Sunday, March 18, 2012

Mindfulness and Jurying?

My monotype Genesis is in fact the genesis of my starting to work abstractly for the first time.  It is a joy when I feel the gestural freedom that is possible with monoprinting.  

At the Main Line Art Center's Members show recently, Genesis was awarded the Square One Award.  The Juror was Robert Cozzolino, Senior Curator and Curator of Modern Art at the Pennsylvania Academy of Fine Arts.

A few weeks later, it was rejected by the juror for the Artists Equity Association members' exhibit at West Chester University.  What does this mean?

Mindfulness is accepting. It doesn’t label good or bad, right or wrong, beautiful or ugly. The moment is simply the moment.  A behavior is simply a behavior. No judgment.  

I think that means I can't take either event too personally.  But personally, I'm happy to have the prize.


Elsa said...

Congrats, Susan, on winning that prestigious award but sorry your piece was passed over in the next competition. I think Genesis is stunning!

I see your point, hear your angst and understand your dilemma of wondering 'why'. I wish I knew how the art world could get along without jurying.

Jurying is comprised of a person or a group of people with opinions. The jury is subjective; they or she come with biases. Wouldn't it be great if when the process was done and the votes were in information would be given to us that was perfectly observable, that we could actually touch, feel and smell the reasons for being dismissed, be able to learn from the experience.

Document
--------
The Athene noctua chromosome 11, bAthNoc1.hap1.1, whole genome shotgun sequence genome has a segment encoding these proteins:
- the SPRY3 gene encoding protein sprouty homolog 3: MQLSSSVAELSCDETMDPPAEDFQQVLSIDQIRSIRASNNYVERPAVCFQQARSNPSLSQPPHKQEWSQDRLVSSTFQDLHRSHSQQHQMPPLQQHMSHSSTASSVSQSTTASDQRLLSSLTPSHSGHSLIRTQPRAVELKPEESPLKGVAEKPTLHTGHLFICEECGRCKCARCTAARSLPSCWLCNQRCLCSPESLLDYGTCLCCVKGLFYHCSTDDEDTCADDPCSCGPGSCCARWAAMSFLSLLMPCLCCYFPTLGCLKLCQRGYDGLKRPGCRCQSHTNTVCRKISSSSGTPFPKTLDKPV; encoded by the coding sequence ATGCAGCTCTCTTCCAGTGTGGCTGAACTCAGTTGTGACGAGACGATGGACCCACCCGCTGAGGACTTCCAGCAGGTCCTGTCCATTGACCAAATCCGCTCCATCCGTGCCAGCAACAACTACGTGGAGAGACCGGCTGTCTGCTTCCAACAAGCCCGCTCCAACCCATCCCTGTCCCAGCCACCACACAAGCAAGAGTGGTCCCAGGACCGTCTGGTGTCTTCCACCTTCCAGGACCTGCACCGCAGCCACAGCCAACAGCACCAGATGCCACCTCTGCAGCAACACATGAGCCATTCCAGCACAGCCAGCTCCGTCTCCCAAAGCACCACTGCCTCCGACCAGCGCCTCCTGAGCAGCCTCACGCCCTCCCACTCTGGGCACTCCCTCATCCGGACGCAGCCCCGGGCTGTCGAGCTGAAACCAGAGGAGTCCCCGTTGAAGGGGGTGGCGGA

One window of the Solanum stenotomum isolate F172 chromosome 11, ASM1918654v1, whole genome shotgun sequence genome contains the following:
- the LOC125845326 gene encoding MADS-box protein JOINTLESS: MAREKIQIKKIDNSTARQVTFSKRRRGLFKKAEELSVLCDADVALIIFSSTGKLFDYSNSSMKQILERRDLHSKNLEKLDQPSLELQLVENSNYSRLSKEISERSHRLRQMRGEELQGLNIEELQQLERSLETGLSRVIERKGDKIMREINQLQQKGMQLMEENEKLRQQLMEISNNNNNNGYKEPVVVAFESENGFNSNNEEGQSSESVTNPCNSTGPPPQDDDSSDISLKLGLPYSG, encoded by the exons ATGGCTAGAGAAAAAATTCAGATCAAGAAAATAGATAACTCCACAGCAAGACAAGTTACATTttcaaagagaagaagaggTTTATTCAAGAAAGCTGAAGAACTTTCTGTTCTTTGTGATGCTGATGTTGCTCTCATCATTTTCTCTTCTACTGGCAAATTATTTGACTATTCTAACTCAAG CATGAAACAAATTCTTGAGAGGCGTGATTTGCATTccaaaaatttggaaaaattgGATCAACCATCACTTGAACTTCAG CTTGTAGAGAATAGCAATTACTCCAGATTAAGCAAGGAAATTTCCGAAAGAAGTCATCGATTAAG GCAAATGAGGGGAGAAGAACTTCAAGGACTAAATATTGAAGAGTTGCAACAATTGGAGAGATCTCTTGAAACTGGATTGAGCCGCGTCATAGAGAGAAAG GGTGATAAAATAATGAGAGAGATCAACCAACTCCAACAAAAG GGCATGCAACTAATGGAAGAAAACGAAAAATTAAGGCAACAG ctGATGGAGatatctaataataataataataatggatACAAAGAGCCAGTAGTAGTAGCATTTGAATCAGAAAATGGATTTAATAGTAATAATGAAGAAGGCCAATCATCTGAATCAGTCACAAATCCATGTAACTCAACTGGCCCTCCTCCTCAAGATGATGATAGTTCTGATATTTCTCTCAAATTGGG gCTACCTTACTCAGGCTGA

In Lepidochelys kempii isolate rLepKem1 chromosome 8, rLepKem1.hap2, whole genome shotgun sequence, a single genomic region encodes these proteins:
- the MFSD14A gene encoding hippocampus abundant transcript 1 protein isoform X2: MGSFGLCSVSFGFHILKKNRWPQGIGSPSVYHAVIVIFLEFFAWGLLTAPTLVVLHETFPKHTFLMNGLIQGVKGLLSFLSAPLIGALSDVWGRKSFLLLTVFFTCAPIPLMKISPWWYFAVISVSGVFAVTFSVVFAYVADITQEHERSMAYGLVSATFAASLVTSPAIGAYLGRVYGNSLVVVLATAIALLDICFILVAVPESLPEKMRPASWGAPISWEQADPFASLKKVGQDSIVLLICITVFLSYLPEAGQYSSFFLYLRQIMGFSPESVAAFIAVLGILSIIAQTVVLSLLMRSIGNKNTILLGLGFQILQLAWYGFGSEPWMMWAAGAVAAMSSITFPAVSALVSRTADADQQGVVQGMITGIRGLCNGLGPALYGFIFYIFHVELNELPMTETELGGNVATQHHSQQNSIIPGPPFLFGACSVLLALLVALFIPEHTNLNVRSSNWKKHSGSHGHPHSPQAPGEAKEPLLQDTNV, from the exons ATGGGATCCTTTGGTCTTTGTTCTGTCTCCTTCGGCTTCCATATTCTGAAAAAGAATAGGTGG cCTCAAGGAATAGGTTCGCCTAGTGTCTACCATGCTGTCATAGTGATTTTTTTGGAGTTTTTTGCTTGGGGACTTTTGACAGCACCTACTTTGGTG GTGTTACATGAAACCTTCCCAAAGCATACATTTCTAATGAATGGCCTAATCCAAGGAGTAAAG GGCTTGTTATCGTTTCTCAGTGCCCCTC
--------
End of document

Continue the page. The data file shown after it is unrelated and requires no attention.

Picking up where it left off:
One of the things I love about the Phila. Flower Show's juried events is that most of the jurors post their remarks. I, as the observer, sometimes don't agree with them but I feel that the artist was given a really fair shot and could benefit. I have never seen this done at an art show.

On the few occasions I have submitted to this kind of show I have tried to find out ahead of time what kind of work that artist does, FWIW.

I have also been on the other side, i.e. I have been a juror a few times. For me, this job comes with much responsibility because I know what disappointments there will be. The juries I have been on took their charge with extreme seriousness; I hope that is always the case.

What matters most is that in the end you know you did your best, return to your studio with even more passion and continue your work with the voice you want to be heard!

Linda Dubin Garfield said...

Jurors have personal opinions and are not arbiters of fact!! Artists should not be broken hearted when they do not get into a show or think they are not good enough because a particular juror does not favor them. Your example is perfect!! From prize to rejection!!

Susan Richards said...

Thanks for your comments, Linda and Elsa! I totally agree. May the upshot be to return to one's studio with even more passion and continue the work!